The other night I had a little insomnia, wrestling with the long heavy blanket of the night. So I turned on the flat screen, and Lord be praised, some channel I’d never heard of was showing video of Glastonbury, which is the biggest English music festival, in 2008. I was fortunate enough to catch the below performance by Elbow, a band that isn’t well-known in this country but is pretty big over there.

Those of you who indulge my musical ramblings will have gleaned that I much prefer English pop to American music. There is, I think, in Brit pop a sweetness, a romance, a wistfulness, a vulnerability, a yearning—in Portuguese they call it saudade—that is simply not present in American pop. It’s not an overstatement to call it joy in the face of mortality. (Saudade isn’t quite right, but it’s the closest equivalent I can think of.)

Maybe we have the Beatles and “Let It Be” to thank for this, but English pop music isn’t embarrassed to be beautiful.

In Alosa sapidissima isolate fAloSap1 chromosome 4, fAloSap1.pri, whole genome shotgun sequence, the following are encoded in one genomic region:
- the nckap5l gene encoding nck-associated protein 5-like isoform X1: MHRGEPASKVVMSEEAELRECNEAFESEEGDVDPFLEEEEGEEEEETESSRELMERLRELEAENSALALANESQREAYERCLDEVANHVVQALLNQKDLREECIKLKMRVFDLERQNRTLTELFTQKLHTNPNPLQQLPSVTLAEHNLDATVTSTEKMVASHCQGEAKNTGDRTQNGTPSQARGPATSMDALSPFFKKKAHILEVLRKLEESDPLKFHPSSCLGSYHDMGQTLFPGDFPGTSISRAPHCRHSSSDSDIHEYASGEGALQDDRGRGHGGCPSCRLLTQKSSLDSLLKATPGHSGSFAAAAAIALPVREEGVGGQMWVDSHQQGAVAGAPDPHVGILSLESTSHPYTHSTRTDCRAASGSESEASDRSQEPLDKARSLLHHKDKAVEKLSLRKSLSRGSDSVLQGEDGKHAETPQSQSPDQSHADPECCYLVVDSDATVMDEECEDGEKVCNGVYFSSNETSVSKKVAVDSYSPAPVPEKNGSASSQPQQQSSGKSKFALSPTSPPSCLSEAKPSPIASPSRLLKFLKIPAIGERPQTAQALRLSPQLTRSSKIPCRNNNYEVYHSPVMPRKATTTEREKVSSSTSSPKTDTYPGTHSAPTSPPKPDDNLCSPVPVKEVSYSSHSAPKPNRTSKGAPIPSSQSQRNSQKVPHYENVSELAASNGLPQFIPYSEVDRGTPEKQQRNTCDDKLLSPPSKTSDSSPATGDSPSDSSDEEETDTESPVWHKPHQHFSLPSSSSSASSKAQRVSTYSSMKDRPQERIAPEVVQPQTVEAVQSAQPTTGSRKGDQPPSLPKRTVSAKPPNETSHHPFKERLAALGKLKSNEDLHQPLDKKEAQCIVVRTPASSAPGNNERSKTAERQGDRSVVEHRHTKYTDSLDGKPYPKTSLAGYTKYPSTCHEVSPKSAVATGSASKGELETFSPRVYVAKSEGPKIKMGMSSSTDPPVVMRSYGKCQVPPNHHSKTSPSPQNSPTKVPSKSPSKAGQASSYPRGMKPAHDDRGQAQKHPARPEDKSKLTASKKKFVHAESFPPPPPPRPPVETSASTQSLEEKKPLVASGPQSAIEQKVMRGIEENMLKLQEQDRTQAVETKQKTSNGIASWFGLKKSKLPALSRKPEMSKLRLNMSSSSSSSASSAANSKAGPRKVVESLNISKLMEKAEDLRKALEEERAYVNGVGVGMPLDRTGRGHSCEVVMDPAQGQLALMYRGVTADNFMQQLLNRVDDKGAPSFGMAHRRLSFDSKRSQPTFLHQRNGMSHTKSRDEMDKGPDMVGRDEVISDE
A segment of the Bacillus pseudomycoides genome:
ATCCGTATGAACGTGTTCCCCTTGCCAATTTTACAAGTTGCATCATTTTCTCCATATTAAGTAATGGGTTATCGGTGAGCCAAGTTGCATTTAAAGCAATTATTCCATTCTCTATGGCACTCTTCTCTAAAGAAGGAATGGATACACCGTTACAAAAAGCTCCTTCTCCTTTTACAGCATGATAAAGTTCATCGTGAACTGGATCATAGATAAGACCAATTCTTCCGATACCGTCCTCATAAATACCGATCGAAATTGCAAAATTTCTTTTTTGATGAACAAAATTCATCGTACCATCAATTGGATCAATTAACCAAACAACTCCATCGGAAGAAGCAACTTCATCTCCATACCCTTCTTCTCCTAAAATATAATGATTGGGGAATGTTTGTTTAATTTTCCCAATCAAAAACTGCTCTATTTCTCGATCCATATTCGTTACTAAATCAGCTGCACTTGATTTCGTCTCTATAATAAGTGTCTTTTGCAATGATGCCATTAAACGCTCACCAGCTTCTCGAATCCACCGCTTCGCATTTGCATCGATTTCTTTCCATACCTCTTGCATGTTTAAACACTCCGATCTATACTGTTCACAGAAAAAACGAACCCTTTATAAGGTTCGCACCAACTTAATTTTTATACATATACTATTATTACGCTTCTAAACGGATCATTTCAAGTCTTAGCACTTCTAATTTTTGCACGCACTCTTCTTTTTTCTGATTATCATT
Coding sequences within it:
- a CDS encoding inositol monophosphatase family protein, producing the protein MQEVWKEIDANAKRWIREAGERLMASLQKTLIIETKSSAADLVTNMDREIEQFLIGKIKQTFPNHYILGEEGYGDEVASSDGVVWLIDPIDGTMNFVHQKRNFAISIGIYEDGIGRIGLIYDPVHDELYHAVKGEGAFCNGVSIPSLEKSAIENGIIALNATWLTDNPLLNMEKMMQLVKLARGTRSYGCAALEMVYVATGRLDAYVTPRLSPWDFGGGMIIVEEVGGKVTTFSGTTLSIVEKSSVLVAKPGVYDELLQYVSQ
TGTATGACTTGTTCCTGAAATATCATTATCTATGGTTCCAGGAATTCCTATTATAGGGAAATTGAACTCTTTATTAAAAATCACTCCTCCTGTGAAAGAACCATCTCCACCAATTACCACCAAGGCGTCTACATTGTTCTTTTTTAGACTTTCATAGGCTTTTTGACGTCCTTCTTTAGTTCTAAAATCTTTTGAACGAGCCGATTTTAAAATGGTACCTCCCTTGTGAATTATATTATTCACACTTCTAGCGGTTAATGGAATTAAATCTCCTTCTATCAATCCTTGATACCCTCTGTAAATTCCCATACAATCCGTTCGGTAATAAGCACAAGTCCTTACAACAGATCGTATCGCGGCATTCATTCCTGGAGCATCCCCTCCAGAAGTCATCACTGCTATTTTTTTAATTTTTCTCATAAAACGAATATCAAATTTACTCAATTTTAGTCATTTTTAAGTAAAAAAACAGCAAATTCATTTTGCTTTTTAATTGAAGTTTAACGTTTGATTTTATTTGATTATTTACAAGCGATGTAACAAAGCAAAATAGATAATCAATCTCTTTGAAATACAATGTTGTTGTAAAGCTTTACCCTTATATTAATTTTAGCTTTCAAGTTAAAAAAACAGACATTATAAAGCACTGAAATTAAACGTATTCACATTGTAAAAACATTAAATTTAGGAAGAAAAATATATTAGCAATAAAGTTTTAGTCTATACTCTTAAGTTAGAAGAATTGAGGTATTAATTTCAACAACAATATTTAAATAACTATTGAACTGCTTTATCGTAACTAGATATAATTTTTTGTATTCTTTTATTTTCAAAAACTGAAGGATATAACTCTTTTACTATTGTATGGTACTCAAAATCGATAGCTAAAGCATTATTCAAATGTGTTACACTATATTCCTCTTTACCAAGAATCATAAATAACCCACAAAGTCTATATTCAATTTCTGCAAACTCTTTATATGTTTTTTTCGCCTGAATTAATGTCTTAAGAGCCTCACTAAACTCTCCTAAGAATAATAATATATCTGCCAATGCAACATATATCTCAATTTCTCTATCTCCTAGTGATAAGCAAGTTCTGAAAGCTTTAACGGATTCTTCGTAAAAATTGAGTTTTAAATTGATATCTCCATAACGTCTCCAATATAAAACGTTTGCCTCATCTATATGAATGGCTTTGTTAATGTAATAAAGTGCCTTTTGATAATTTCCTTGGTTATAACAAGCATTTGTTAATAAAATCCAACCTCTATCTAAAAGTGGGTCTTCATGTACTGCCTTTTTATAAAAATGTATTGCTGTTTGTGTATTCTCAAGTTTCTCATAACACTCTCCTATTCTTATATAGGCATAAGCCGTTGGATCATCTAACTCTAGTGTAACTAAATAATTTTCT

This song, called “One Day Like This,” is a perfect example of that complicated emotion. (Can Americans have complicated emotions? Perhaps, as our country grows older, we are learning.)

First are its lyrics.

Someone tell me how I feel

…It’s silly wrong but vivid right

Oh, kiss me like the final meal
Yeah, kiss me like we die tonight

…Cause holy cow, I love your eyes

And only now I see you like

Yeah, lying with me half-awake

Stumbling over what to say
Well, anyway, it’s looking like a beautiful day

So throw those curtains wide!
One day like this a year would see me right

Rapture against The Rapture.

And then…watch the performance! There’s joy in that too—in the absolute bond between band and crowd; in the wonderful smiles on the faces of the players in the string section (how much fun they are having! And yes, I fell in love a little bit with the cellist in red); in the drummer’s goofy grin (he’s good, too); in the beauty (listen carefully, you’ll hear it) of a quiet harmony, a lone woman onstage singing while tens of thousands joyously join in; in the thousands of people taking a song and filling it with life like pouring oxygen into lungs.

So throw those curtains wide!

One day like this a year would see me right….

Performers and audience both know this is a special moment. You can see it—feel it—happening. A transformation…as a concert performance becomes something more, something ecstatic. Those moments are fleeting, which is one of the reasons they are magic.

As for me…well, sure. It was late and I was tired. But, hell yeah—I was moved. Throw those curtains wide. Throw those curtains wide.